Building Alignment

In an executive management role like CPO, COO, or CEO, you spend a lot of time aligning people you work with. How much time you spend aligning depends on the organizational structure, organization size, complexity of the product, growth rate of the company, and, above all, the culture of the organization. 

Let's take an example of a dysfunctional organization, i.e. everyone is doing their own thing and there is no clarity on what the organization is trying to achieve in the short term. To a new person, the situation might seem like chaos. How do you bring order to the chaos? 

From chaos to order 

With the breadth of my experience over the last two decades, I have developed and practiced an alignment methodology with five steps: 

1. Understand why the dysfunction exists
2. Build trust 
3. Create a shared vision 
4. Execute on the shared vision 
5. Establish an operating rhythm  

The methodology assumes that you are aligned with the board. Implementation of the methodology varies depending on the culture and momentum of the organization. 


Let's look at these steps one-by-one: 


1. Understand why the dysfunction exists

There could be various reasons, but the following three are the most common: 

(i) Lack of management: Nobody is guiding employees on what they should work on, what they are supposed to accomplish in what time frame and how their performance would be measured (this is more common in startups and R&D labs). Everyone thinks that they are doing the "right thing". There is no clear strategy and no single source of truth. 

(ii) Personalities: People don't like each other and they can’t communicate effectively or they like each other too much and nobody says anything when they see something stupid.

(iii) Incentives: Incentives of the key players are not aligned to achieve the same objectives, or there is artificial harmony in the team and disturbing that harmony is a disincentive. 

An organization can have all three of these and many more.  


2. Build trust 

If you are new to the organization, your co-workers have to trust you before they are open with you about the dysfunction and their views. Following three approaches are generally helpful: 

(i) Making people feel heard: If your teammates think you are not listening to them, they won't trust you. However ridiculous someone sounds, you have to let people share what they want to say in its entirety and then repeat what you heard so that you get what the other person is trying to communicate. Understanding your co-workers' communication styles and their intrinsic motivations makes it easier to hear people.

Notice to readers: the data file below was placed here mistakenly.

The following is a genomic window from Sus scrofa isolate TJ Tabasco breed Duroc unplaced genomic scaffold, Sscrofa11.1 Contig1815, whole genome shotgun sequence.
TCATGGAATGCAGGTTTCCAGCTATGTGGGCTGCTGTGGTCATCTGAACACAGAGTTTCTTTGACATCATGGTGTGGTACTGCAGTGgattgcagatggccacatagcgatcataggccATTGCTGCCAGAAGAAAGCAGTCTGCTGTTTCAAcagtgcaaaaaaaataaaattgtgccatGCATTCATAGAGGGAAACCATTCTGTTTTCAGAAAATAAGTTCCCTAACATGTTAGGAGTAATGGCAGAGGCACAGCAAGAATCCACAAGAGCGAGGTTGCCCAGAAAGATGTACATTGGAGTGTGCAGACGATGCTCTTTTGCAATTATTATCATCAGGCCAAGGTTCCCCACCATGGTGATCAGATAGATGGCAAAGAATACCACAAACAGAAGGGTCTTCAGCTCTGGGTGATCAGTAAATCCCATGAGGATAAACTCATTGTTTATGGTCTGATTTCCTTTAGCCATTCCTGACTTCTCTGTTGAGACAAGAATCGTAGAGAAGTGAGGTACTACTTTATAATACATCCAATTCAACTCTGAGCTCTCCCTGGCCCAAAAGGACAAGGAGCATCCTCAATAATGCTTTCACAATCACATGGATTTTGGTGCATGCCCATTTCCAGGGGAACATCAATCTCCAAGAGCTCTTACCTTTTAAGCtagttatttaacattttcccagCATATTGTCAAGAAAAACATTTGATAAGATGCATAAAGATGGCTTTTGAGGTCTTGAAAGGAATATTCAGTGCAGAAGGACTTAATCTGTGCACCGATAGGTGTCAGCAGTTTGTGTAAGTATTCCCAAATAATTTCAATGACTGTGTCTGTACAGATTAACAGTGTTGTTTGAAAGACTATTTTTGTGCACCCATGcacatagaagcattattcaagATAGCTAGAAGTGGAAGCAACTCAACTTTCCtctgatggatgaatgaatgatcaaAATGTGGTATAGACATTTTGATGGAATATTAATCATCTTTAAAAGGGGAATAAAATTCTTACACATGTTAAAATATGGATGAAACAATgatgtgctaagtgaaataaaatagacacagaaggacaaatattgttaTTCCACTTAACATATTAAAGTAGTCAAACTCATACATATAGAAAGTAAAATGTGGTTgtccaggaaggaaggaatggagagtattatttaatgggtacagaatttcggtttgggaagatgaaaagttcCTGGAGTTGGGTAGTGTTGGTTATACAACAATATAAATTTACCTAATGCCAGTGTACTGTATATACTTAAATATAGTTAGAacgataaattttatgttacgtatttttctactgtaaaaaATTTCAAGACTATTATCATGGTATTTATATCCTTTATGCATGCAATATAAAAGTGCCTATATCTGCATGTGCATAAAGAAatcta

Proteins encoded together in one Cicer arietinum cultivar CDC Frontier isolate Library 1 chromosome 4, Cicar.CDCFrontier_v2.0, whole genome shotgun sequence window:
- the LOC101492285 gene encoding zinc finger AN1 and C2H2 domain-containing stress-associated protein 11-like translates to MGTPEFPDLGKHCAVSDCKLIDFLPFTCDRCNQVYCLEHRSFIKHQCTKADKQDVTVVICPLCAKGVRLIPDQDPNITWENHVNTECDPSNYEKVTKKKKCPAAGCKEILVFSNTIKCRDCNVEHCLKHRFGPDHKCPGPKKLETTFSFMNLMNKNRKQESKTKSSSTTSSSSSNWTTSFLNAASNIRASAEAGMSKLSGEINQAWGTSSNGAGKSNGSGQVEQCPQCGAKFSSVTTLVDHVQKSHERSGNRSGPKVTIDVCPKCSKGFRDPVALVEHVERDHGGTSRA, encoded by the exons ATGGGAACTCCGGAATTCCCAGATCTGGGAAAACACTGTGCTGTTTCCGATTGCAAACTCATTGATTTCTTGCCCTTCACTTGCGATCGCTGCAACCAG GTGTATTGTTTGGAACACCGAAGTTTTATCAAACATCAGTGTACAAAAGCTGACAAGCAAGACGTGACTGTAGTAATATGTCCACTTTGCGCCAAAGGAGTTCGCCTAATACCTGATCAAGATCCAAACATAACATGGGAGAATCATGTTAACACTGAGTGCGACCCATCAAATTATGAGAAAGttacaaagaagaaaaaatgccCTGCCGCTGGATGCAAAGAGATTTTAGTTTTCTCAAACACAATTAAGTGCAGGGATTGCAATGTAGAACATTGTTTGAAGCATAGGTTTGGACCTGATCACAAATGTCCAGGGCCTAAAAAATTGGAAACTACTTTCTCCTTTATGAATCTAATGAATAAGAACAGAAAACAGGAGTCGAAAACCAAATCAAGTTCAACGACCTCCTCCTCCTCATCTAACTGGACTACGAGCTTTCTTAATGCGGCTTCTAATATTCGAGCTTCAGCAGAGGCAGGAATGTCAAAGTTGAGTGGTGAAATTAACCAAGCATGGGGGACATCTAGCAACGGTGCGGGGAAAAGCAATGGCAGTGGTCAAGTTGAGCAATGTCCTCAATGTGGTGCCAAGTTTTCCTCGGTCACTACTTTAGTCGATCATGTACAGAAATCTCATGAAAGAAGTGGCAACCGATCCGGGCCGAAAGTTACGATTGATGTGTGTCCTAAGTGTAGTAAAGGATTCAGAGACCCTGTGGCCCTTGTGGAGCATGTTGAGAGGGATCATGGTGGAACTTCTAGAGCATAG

(ii) Visible results: Show some results on what you were hired to do. Your co-workers and the board have to see that you can deliver on what you say. A commonly used term for this tactic is called "quick wins". A reorg is not a quick win although is common for the new executives to do. 

(iii) Transparency: Share your thinking, in writing, on what you are trying to achieve which has to excite people about the future. Also, transparency should make your co-workers feel safe i.e. you are not trying to take over their jobs. Show how you understand multiple perspectives from multiple people and bring cohesion to diverse views. 

Spending time in one on one meetings, preferably in casual settings, helps with building trust. 

3. Create a shared vision 

Now you understand why the dysfunction exists and built trust with people. How do you align all organizational efforts in the same direction? It is very easy to align on a very high-level vision (let's ignore all the academic mumbo jumbo around vision vs mission) , e.g. we want to make the world better or we want to reduce CO2E from the environment. Nobody is going to disagree with that. Generally, a high-level vision exists in organizations but something more concrete is needed. A good example of a shared vision is what Microsoft was trying to achieve in 1980: "A computer on every desk and in every home". This singular focus made the company very successful. Of course, it is not applicable to Microsoft today. In technology businesses, the visions have to be updated periodically. 

You have to start with something that nobody disagrees with and then drill down to what the company is capable of achieving. If nobody believes in the vision then it is useless. Shared vision means that everyone in the organization has same believe about why the organization exists.  A good shared vision has an associated metric that helps you measure progress towards the vision over time. This metric is sometimes called the north star metric. It is possible that few people don't agree with the final iteration of the vision but they don't have a better idea. You have to let them go so that they can find other companies where they can build their idea of the future. 

The challenge now is how to achieve the shared vision. You come with a criteria that narrows down the options to pursue i.e. strategy. In other words, you make choices on what to do and what not to do (let's ignore all the academic mumbo jumbo around strategy vs tactics). For example, you might decide that you will only sell your product to market segment A without hiring sales people.  After that, the next step is to come up with clear, actionable, and measurable time-based goals. 

4.  Execute on the shared vision 

This is where the craft of management kicks into high gear. You know which direction to take i.e. strategy. How do you start moving? Following steps are helpful: 

(i) Assumptions: Businesses plan the future based on some assumptions which need to be validated. It helps to write them down and look for disconfirming data over time. In addition, key terms used in the company have to be clearly defined. You will be surprised to know how many different definitions exist for something as basic as a product

Assumptions are risks are two sides of a coin. By writing down assumptions, you are making yourself aware of the riks. You have to see the future as an experiment. If you get disconfirming data on your assumptions, you change the strategy.